During its heyday, bingo was one of the leading pastimes among women that wanted to enjoy a fun night out with their friends with a chance of winning a big cash prize. When the law changed in the UK to allow for larger prizes, astute businessman Eric Morley spotted an opportunity and began to introduce bingo games into his chain of dancehalls.
Even completely inexperienced players can get the hang of bingo quickly, which is why the format was widely used as an educational tool in schools to help children to learn facts and figures in a fun and enjoyable way. Although experience can improve the chance of a player being successful, luck plays a big enough part that a complete newbie could take home the top prize.
As one of the few leisure activities that was dominated by women, bingo became like a social club that welcomed new players and offered regulars a warm welcome as well. One of the things that made it such fun was the small rituals and language that evolved around the game, particularly the bingo calls that made the job of reading out numbers into a much more entertaining role.
The Origins Of Bingo Calls
When bingo was first imported from Europe, having been conceived as a game called Il Gioco del Lotto D’Italia in 16th-century Italy, it wasn’t even called bingo. As the game grew in popularity and took on the name we know it by today, it was also being played by servicemen during the Second World War under the name ‘Housey Housey’.
It was this incarnation that led to many of the bingo calls that became popular in bingo halls around the country, incorporating a lot of military terminology with in-jokes and references to life in the forces. Other calls came from cockney rhyming slang, popular jokes of the time, and puns that were designed to liven up the game and make the calling a little more interactive.
While the origins of some of the calls are a little uncertain, there are some which are self-evident and others that have become almost iconic and become part of British slang. Some of the most popular bingo calls include:
Number One – Kelly’s Eye
As one of the more unusual calls, this is thought to relate to the myth that Australian outlaw Ned Kelly only had one eye, or possibly the helmet that he wore to protect himself.
Number Two – One Little Duck, Me And You, Baby’s Done And Kelly’s Cousin
Some numbers have more than one call associated with them and the number two has a few different phrases that have become standard among callers. The shape of the number two is thought to look like a duck swimming, but some callers preferred the cockney rhyming slang ‘me and you’ that is used outside the bingo halls as well.
Baby’s done refers to the euphemistic way of referring to a ‘number two’ in toilet training, whereas Kelly’s cousin could be an echo of the Ned Kelly reference used for the number one.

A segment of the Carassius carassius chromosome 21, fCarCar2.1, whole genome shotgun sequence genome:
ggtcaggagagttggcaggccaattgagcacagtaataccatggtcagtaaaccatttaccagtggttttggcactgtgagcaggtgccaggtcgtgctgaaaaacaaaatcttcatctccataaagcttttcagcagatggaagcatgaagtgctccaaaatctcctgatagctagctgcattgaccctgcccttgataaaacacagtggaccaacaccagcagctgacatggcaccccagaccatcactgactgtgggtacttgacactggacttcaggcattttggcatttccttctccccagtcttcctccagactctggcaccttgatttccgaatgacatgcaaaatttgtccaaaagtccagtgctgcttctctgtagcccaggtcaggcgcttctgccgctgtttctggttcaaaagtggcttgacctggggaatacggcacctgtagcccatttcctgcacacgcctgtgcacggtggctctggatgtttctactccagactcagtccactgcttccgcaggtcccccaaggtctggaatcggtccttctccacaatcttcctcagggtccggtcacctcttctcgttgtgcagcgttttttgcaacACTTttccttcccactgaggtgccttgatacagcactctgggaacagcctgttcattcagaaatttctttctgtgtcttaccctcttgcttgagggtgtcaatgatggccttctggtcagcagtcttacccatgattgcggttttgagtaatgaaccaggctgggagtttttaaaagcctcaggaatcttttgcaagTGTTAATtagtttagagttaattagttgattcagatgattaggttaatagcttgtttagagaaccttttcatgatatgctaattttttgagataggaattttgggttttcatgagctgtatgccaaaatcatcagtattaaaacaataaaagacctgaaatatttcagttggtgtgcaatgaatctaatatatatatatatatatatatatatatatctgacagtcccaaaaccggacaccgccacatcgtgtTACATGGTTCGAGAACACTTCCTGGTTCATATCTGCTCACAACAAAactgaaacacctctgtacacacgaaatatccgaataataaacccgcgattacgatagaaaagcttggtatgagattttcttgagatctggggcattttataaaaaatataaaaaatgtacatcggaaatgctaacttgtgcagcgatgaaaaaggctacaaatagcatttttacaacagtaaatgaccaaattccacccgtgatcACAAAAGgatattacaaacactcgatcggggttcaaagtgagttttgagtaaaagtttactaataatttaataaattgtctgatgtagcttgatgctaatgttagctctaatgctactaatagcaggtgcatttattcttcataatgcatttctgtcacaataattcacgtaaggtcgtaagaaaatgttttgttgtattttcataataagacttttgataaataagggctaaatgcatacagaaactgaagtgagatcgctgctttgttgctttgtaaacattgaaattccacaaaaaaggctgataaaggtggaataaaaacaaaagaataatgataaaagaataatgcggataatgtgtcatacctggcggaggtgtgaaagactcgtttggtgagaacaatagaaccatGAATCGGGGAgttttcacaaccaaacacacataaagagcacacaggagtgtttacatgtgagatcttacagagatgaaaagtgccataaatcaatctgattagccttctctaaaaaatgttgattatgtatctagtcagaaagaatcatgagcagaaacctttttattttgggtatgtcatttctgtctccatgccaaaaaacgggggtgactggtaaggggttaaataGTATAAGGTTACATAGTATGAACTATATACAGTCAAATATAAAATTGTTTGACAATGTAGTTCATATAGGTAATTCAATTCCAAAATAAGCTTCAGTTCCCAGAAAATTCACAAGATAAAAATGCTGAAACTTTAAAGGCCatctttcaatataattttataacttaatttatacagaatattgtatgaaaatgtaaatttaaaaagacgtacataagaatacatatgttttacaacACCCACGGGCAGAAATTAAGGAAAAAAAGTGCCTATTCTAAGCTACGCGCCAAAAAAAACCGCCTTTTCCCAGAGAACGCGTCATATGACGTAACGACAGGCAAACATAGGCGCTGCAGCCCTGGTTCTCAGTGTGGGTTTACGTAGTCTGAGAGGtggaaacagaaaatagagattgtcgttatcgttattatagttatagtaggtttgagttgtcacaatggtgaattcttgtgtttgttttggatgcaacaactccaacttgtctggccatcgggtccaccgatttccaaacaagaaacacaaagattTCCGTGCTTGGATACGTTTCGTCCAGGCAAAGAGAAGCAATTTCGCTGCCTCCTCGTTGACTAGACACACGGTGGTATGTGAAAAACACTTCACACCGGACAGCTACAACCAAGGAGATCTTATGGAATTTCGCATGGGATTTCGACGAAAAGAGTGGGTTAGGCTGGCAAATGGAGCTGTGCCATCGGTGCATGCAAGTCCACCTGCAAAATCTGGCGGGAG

Number Three – Cup Of Tea, Goodness Me
As a staple of Britishness, the image of a cup of tea is a national icon and was included as a bingo call simply because it was a handy rhyme that would have been hugely popular among players and a familiar concept.
‘Goodness me’ is a common British phrase which is thought to be derived from the phrase ‘God grace me’. Not only is it a good rhyme for the number three, but it could also be interpreted as a small prayer for luck to give players a better chance of winning.
Number Four – Knock At The Door
A simple rhyme that is also part of the popular children’s rhyme ‘One, two, buckle my shoe’.
Number Five – Man Alive, One Little Snake
‘Man alive’ is an expression of surprise that is thought to have nautical origins as something sailors would have said when finding an unexpected survivor in a shipwreck.
The number five could also be said to look like a snake.
Number Six – Tom Mix, Spot Below
Tom Mix was a famous film star who performed a number of daredevil stunts in Westerns, becoming so popular that he was immortalized in cockney rhyming slang. Spot below refers to the fact that bingo balls that could be confused for one another, six and nine, for example, would have a spot at the bottom end to identify which was which.
Number Seven – Lucky Seven
The number seven is lucky in many cultures, so its inclusion in bingo calling reflects the various religious and cultural beliefs that seven is a number of good fortune.
Number Eight – Harry Tate, One Fat Lady
Harry Tate was a music hall comedian whose name was used as cockney rhyming slang for both ‘late’ and the number eight. The figure of a number eight is thought to resemble a fat lady and this was symbolized as both the number eight and eighty-eight, as two fat ladies.
The tradition of bingo calling was a fun one that was supposed to make the game more exciting, especially in the early stages of the game when there is no chance of anyone winning. The fact that some of the calls have been adopted into the language by those who have never set foot in a bingo hall is a testament to the enduring popularity of the game.
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